I watched from the window
By Christine Tailer
I watched from the kitchen window, the warm water rushing over my hands as I rinsed the breakfast dishes for what must have been the third, or maybe even the fourth, time.
I was in no rush to step outside and help Greg with the animal chores.
It was well below freezing. Snow was falling fast, and from my kitchen window it looked as though a good three to four inches was already covering the wooden rocking chairs and table on the side deck.
I watched as Greg trekked across the yard, making multiple trips to haul fresh water to the horses, goats, rabbits, chickens, and pigeons. The animals all seemed to watch him approach with snow-dusted anticipation. The snow gathered across their backs and on the bill of Greg's cap.
I could clearly see where Greg already had been, his footsteps following behind him in the snow. And just off to the side of Greg's trails, was the four footed path of his trusty dog, wandering a bit outside of Greg's straight line, and punctuated with occasional nose prints that dotted the snow here and there, where a good smell must have warranted investigation.
I watched from my window as Greg approached the former outhouse, now feed shed, and pulled the door open.
As he stepped inside, I saw a small gray-tailed critter skitter out the door and into the snow. Greg began to fill the various feed pails amid the plaintive calls of our hardly starving herd. His shadow dog lingered by his side for just a moment, and then turned, and dashed across the snow toward the still-skittering mouse.
I could clearly see the mouse as it hopped from deep footstep to deep footstep, scampering across the top of the fresh snow that lay in between the footprints, its little tail waving behind. Our dog put his nose almost to the snow and bounded after the mouse. Then suddenly the mouse stopped, and our dog skidded to a less than graceful stop, almost running over the little creature.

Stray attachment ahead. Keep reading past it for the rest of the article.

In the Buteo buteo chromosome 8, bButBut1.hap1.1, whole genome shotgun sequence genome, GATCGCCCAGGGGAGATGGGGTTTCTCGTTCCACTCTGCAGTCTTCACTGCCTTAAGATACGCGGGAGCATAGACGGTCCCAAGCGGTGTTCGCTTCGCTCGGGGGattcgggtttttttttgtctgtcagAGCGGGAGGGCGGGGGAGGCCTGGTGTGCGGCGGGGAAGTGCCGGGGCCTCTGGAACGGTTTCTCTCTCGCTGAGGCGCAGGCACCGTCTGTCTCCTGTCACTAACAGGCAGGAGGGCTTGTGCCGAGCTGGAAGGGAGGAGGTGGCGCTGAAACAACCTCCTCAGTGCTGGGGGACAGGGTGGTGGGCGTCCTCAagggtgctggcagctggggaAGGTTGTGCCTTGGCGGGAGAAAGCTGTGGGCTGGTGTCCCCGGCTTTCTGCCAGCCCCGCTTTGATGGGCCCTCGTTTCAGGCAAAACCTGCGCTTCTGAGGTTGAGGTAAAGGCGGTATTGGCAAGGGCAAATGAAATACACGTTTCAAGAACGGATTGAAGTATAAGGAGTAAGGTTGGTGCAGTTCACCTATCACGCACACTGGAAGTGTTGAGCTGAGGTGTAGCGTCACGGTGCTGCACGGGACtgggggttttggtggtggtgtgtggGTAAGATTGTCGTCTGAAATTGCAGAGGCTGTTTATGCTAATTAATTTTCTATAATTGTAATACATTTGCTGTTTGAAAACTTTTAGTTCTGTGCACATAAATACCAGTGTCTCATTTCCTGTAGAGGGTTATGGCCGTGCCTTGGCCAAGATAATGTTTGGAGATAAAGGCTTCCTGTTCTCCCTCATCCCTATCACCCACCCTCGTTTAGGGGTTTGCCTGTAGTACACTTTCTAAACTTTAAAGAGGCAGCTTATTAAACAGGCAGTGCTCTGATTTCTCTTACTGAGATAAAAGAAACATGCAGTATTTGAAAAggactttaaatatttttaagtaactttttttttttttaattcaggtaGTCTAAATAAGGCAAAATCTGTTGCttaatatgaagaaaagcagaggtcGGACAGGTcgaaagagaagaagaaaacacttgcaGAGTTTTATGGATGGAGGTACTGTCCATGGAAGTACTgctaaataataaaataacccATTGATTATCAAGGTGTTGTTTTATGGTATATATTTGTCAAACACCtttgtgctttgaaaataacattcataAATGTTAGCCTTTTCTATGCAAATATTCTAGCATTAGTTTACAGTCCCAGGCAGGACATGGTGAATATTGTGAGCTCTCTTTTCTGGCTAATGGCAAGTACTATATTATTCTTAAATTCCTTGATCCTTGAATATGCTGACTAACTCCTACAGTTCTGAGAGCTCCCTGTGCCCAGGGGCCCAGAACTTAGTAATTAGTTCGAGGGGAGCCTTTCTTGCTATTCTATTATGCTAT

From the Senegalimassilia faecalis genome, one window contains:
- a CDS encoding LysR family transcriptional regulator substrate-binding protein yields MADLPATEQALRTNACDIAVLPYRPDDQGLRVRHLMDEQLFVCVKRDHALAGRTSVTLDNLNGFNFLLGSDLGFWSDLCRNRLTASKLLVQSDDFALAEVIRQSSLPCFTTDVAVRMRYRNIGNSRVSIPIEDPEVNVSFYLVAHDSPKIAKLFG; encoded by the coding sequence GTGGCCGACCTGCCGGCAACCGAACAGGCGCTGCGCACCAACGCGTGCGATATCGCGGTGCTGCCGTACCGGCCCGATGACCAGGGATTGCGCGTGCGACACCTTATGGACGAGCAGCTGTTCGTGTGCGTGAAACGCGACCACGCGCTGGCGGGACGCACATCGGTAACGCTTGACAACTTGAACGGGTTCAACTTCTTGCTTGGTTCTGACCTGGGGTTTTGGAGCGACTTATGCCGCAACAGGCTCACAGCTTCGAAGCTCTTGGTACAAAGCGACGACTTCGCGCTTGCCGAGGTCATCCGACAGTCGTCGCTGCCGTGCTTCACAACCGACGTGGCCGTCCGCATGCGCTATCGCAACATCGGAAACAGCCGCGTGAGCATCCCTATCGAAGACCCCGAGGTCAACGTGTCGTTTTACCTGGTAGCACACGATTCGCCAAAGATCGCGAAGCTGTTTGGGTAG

I watched as the mouse stayed perfectly still, certain that at any moment our dog would snap the diminutive creature up and swallow it whole, but our dog stood just as still as the mouse. Seconds passed, and then our dog could stand it no more and reached out with his forefoot and scooted the mouse forward. The mouse took off, once again followed closely by our dog, nose to the snow-covered ground.
I watched as the chase repeatedly paused and started again, until I could stand it no more.
I turned off the warm water, dried my hands, and put on my boots. With my water-warmed hands stuffed deep into my jacket pockets, I stepped outside. I found our dog, lying in the snow, just in front of the rabbit cages.
A very tired mouse lay just in front of him. The dog's giant paw was actually touching the little creature. As I walked closer, I could see that the mouse was breathing fast, its tiny chest rapidly rising and falling.
Even our dog seemed tuckered out. He looked up at me as if to say that they were just resting a bit before they started to play again, but I had my doubts as to how much more of the game the mouse could handle.
Greg came over to see what we were up to. He gently reached down and scooped up the tired little mouse. He carried it, in his gloved hand, across the yard to the wood shed, and deposited it on top of a stack of firewood. The mouse quickly scampered off into the wood, its tail following, and in a flash, it was out of sight.
Greg looked at me and smiled, and I realized that my warm dish-washing cover was completely blown. I took my hands out of my jacket pockets and followed him across the snow-covered yard to finish the animal chores together.
In my haste to check on the mouse, I had forgotten my gloves, but I could never admit the real reason for my dish washing delay. I simply pulled my flannel sleeves down over my hands as I spread straw for the chickens and pigeons, gathered the eggs, and brought in wood for the stove.
I wonder ... perhaps Greg will forget to read this week's story...
Christine Tailer is an attorney and former city dweller who moved several years ago, with her husband, Greg, to an off-grid farm in south-central Ohio. Visit them on the web at straightcreekvalleyfarm.com.[[In-content Ad]]